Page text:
• News Feeds
Page last updated at 05:28 GMT, Friday, 26 August 2011 06:28 UK
The Today programme riots debate

British riot police arrive in front of a burning building in Croydon

What caused the rioting in English towns and cities this summer?

As the dust settles, the Today programme is holding a public meeting in Birmingham on Monday 5 September to examine what happened, how the authorities responded, and whether a repeat can be avoided.

It is being chaired by Today presenter James Naughtie. Highlights from the event will be aired on the Today programme on BBC Radio 4.


A panel of the UK's foremost experts will debate with an invited audience and members of the public. The evening's discussion will be divided into three themes.

Policing: How well did the police handle the violence? Did police tactics work or make things worse? What policing lessons can be learnt from the disorder? How do the police feel they are able to respond when faced with disorder?

Social Intervention: Can this kind of violence be prevented through social intervention? Who is best to provide this intervention? Have policy makers failed to identify the problem or identified it and failed to act?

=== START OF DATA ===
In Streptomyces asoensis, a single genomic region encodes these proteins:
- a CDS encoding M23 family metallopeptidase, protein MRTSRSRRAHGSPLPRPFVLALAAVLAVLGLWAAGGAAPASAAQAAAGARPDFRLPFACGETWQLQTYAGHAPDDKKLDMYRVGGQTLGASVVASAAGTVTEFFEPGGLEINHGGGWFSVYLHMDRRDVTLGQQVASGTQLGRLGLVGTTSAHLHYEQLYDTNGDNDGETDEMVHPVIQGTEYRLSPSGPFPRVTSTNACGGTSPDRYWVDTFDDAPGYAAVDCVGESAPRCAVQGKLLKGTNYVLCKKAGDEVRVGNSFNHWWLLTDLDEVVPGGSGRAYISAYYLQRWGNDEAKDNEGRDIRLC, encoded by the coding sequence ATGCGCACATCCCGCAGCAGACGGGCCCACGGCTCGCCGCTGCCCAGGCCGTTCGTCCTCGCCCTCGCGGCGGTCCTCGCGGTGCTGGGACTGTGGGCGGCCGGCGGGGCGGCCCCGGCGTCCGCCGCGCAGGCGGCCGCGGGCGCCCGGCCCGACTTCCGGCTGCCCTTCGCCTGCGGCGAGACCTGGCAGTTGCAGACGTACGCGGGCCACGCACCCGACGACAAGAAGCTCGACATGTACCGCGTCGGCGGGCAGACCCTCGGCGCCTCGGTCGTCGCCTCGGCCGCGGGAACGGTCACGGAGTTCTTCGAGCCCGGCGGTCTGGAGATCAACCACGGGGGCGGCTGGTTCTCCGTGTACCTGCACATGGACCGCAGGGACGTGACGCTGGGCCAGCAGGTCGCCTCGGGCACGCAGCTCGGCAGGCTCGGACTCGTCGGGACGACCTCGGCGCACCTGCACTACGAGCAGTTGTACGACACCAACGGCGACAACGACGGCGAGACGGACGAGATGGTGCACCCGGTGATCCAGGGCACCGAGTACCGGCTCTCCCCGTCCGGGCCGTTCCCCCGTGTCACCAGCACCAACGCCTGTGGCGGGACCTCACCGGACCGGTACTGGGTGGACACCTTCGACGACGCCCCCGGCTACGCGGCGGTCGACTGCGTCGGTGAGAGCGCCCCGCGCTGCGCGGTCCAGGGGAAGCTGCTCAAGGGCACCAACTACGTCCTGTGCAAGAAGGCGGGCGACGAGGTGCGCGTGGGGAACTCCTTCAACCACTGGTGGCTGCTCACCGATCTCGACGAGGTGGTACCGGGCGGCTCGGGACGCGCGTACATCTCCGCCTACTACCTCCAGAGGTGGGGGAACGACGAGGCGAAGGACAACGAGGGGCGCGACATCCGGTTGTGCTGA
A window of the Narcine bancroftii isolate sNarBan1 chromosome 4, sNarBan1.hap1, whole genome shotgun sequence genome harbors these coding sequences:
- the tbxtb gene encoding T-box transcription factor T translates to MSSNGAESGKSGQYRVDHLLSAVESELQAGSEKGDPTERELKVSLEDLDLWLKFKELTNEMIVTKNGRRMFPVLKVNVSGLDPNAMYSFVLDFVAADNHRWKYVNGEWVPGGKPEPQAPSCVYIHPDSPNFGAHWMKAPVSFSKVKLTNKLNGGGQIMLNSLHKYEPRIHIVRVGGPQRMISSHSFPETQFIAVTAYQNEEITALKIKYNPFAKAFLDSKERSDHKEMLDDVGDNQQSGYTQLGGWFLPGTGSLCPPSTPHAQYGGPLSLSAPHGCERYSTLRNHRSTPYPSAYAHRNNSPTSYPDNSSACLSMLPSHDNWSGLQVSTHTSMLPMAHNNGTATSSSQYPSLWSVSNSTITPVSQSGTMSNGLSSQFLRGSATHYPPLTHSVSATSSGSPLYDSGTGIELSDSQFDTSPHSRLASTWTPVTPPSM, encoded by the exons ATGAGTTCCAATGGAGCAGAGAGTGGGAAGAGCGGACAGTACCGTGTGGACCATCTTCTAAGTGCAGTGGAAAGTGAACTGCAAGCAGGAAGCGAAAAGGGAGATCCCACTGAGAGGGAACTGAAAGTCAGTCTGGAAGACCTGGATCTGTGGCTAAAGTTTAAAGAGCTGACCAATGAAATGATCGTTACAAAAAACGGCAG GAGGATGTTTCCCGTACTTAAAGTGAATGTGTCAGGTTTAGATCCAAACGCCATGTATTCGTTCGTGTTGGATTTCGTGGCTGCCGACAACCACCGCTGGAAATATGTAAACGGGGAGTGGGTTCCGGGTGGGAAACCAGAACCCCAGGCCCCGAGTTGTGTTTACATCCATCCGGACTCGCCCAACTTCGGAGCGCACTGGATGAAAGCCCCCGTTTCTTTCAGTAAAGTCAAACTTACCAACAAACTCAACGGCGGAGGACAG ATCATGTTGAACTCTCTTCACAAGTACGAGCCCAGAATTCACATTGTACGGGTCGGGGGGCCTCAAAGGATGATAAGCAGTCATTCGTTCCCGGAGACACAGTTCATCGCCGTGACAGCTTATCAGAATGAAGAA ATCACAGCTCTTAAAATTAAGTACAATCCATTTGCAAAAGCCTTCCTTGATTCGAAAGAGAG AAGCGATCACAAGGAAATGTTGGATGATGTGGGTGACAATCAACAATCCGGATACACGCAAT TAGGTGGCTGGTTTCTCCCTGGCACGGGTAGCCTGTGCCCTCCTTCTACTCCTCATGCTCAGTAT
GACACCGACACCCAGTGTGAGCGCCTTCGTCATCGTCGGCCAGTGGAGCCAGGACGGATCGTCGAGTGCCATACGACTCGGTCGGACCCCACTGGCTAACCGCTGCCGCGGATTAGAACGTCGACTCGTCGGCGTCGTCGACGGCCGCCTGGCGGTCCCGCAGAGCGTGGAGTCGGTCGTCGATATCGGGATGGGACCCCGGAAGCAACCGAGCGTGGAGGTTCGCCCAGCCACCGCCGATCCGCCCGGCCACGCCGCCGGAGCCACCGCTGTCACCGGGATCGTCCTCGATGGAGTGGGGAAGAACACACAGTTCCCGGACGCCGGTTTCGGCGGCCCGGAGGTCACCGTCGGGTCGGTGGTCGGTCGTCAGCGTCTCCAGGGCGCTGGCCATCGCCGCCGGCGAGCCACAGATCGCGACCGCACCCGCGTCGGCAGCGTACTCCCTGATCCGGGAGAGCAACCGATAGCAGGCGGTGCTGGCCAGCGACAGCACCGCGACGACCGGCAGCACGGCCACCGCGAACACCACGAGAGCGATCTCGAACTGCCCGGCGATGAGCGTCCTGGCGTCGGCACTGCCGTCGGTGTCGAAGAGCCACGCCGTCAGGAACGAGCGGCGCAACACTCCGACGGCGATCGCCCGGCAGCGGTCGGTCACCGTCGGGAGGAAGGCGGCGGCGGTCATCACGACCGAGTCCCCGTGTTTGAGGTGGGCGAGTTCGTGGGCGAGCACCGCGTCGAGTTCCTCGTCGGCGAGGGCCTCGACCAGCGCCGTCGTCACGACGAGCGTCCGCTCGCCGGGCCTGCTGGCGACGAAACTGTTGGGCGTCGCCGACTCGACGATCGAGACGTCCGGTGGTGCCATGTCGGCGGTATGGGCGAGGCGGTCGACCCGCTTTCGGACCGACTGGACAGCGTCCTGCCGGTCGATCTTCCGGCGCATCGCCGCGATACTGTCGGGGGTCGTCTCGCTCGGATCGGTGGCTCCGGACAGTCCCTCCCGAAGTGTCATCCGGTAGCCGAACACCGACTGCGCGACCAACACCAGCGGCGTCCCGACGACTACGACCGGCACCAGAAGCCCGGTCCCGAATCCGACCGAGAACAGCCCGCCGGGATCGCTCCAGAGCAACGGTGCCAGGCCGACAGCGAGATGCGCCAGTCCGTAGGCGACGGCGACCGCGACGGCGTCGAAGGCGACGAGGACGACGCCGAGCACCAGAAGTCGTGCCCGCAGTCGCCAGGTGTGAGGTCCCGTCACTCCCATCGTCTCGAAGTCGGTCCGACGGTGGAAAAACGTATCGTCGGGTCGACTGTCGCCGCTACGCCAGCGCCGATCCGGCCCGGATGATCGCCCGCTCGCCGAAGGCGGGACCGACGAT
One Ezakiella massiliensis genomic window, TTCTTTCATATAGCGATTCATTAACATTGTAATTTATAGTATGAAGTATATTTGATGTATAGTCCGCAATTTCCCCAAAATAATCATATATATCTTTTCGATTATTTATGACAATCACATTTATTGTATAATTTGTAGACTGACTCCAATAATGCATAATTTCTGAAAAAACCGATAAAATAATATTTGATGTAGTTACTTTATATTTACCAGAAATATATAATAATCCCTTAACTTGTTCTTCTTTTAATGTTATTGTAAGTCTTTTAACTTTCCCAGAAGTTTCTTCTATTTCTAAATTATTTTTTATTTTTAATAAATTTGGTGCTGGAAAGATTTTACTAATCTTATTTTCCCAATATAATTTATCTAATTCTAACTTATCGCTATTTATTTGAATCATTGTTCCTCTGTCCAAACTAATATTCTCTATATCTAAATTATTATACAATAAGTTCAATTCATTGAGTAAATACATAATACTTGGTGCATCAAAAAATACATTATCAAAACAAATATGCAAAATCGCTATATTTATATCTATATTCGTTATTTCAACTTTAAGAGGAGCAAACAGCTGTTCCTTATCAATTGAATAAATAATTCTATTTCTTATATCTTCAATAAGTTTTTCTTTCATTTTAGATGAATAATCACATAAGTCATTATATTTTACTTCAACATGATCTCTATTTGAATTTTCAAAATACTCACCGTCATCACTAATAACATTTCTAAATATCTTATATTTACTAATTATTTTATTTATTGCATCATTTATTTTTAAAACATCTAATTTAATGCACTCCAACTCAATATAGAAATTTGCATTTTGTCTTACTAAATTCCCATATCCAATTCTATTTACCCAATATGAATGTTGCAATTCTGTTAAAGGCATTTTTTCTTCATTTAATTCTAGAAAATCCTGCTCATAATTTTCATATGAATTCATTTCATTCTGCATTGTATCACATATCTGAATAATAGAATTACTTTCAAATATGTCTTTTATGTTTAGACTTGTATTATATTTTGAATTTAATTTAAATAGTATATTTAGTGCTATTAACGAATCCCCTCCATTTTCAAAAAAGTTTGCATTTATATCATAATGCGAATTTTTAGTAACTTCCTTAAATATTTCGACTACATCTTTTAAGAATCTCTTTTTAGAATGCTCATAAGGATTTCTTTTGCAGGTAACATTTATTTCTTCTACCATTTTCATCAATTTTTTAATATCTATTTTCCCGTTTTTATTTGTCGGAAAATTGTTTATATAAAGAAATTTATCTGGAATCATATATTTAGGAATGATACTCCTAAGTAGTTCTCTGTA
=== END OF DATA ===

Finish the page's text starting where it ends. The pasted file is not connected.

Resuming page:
Morality: what do the riots tell us about morality in the UK? Is this a wake up call for the way society is heading? Is the country undergoing a moral decline? Or is this just an event that tells us that there are always some good people and always some bad and that's just the way it is?

You can join the debate on Twitter using the hashtag #r4riots and post your comments via Audioboo and Facebook .

Ajibola Lewis (right) with her daughter Police custody 'scandal'
A charity calls for a public inquiry into the number of people who die while being held by police.

Christmas tree Mass Observing the season
The spirits of Christmases past, as seen by the British people

Children selling low-value goods at the roadside are a familiar sight in Liberia Catch-22
Evan Davis examines Liberia's attempt to rebuild its economy following the recent civil war.



Sign in

BBC navigation

Copyright © 2019 BBC. The BBC is not responsible for the content of external sites. Read more.

This page is best viewed in an up-to-date web browser with style sheets (CSS) enabled. While you will be able to view the content of this page in your current browser, you will not be able to get the full visual experience. Please consider upgrading your browser software or enabling style sheets (CSS) if you are able to do so.

Americas Africa Europe Middle East South Asia Asia Pacific